8. Samrudhi Kulkarni

    I m in 2 yr… N this helped me alot but one thing I want to tell is basically everyone have different perception for concept n till now I have seen many types of concept some are saying concept is to dissolve any shape thing n get ur building form… Some says concept means to just organic, vernacular… Architecture in it… ..
    So what do I consider my perception for concept…?

    • Hey, I am also a student of architecture presently in my third year. According to me, concept is something that comes into your mind, as soon as you are introduced to a project. Depending upon the type and scale of project, we as future Architect’s tend to get some idea of how our building should look like. Now that you got the idea, try to produce some schema and diagram to support that imagination process and then you will be ready with your concept. Hope I have helped you out.

    • Hello madam,
      I’m struggling in a problem of withstanding with my concept. I’m doing 3rd year architecture & while I choose a concept for my design problem & go discuss with my staffs they totally confuse me with their own ideas. They change my thought process and perspectives, so how to get rid of this problem.

      • Hi Rashmi,
        You need to decide whether to follow your tutors advice or whether you want to stick with your original concepts and ideas. You tutors are there to guide you and most likely grade your work so I would take on board their comments and try to take a step back from your work and look at it with a fresh perspective. Tutors never try to sabotage your work – they try to get the best out of you and your project. Having said that, if you have confidence in your ideas and feel you can justify your concepts when it comes to the final crit then maybe you should continue with your own idea/concept. If you are concerned, discuss it further with your tutors and ask them to explain in more detail for you. Good luck. Emma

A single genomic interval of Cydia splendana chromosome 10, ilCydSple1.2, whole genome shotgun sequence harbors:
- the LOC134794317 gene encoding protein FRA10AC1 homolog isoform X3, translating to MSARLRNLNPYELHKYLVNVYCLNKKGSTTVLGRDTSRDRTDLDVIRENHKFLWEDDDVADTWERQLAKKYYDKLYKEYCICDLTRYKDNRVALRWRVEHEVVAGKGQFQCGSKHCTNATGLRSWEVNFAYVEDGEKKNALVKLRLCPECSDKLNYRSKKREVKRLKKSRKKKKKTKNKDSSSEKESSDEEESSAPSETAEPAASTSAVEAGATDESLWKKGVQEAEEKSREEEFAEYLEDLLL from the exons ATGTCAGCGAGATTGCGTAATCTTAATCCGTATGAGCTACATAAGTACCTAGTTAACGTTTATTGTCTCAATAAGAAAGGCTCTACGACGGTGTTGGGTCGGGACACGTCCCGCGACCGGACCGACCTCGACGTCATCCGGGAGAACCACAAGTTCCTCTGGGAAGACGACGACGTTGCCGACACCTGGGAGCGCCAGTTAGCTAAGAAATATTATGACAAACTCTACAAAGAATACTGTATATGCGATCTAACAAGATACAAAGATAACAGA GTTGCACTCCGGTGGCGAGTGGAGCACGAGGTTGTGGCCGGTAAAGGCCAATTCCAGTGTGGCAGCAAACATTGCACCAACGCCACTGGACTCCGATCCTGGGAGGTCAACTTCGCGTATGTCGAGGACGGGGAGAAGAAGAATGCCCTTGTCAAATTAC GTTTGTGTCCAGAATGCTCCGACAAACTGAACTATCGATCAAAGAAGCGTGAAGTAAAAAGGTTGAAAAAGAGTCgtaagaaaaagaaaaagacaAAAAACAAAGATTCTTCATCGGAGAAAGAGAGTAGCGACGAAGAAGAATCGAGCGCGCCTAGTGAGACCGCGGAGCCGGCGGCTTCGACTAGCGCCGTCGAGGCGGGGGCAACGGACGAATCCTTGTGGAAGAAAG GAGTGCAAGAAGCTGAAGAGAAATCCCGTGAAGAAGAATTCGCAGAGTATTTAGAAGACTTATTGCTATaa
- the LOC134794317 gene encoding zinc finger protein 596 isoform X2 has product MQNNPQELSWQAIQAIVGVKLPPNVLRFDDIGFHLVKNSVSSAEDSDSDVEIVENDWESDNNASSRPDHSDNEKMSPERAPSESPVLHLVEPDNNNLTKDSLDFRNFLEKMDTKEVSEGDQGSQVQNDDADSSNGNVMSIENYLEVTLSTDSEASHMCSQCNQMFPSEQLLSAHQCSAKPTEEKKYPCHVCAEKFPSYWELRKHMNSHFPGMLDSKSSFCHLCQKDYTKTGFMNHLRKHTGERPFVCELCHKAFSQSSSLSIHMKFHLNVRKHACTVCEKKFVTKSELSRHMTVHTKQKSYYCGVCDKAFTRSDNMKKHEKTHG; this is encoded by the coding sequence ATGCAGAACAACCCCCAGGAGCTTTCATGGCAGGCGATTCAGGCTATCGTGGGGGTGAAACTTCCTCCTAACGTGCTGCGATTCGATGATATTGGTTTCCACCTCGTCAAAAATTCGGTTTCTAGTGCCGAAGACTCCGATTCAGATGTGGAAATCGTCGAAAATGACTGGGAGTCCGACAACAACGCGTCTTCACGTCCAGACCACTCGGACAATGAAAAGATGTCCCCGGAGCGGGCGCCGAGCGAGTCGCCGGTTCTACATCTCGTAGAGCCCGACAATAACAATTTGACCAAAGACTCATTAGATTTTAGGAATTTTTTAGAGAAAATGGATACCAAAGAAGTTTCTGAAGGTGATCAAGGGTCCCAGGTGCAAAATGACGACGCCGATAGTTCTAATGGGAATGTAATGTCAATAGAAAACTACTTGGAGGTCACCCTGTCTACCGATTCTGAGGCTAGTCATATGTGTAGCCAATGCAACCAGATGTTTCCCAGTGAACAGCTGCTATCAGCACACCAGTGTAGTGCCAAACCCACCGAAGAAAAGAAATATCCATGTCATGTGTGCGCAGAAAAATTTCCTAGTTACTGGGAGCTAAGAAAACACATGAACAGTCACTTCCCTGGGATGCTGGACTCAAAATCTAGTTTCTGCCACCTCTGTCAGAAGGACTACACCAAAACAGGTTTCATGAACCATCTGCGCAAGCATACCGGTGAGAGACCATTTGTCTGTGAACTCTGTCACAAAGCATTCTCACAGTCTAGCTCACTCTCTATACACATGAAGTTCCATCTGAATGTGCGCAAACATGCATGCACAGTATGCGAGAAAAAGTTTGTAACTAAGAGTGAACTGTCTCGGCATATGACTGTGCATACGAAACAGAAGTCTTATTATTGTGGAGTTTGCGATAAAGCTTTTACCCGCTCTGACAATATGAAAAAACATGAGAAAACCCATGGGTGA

• Hi samrudhi .. I think you must keep your concepts focused .. rather then other things..

  9. Very helpfull thaanks

  10. The best explanation and the simplest that I have ever read. Thank you very much <3

  11. I am 3rd year student and i m confused wid what preference i should give while designing a hospital….i am not able to think properly …. i need hints to start with the concept for designing a General 100 beded hospital ….

    • Hi .. I think you must visit personally hospitals..note down the points which Clint’s want from you .. adjust them in drawing n details ..

  12. Iam studing architecture 3rd yr.I have lots of doubt in architectural drawing and site suggest me some books to solve my doubts and please be in contact with my mail ID to clear my doubts

  13. Great job man thank you for taking the time to put this together it help me a lot for my future building

  14. Dare Joseph Olayemi

    wow,this is an eye opener to conceptual design as a whole

  15. This helped me but i nid to ask, can one design without using concept at all? Can i design just based on functionality of my spaces??

    • I guess so – it depends really on the brief or assignment objectives. What the client is looking for and how important the concept is to a project.

  16. My dear sir /madam,
    My name is Pawan yadav. I’m preparing for B.arch (NATA ) .So please help me

  17. hi . I would like to ask what is overall concept? and what are it’s contents?

  18. I want a modern concept for built a snackbar in a highway side its my 1st year project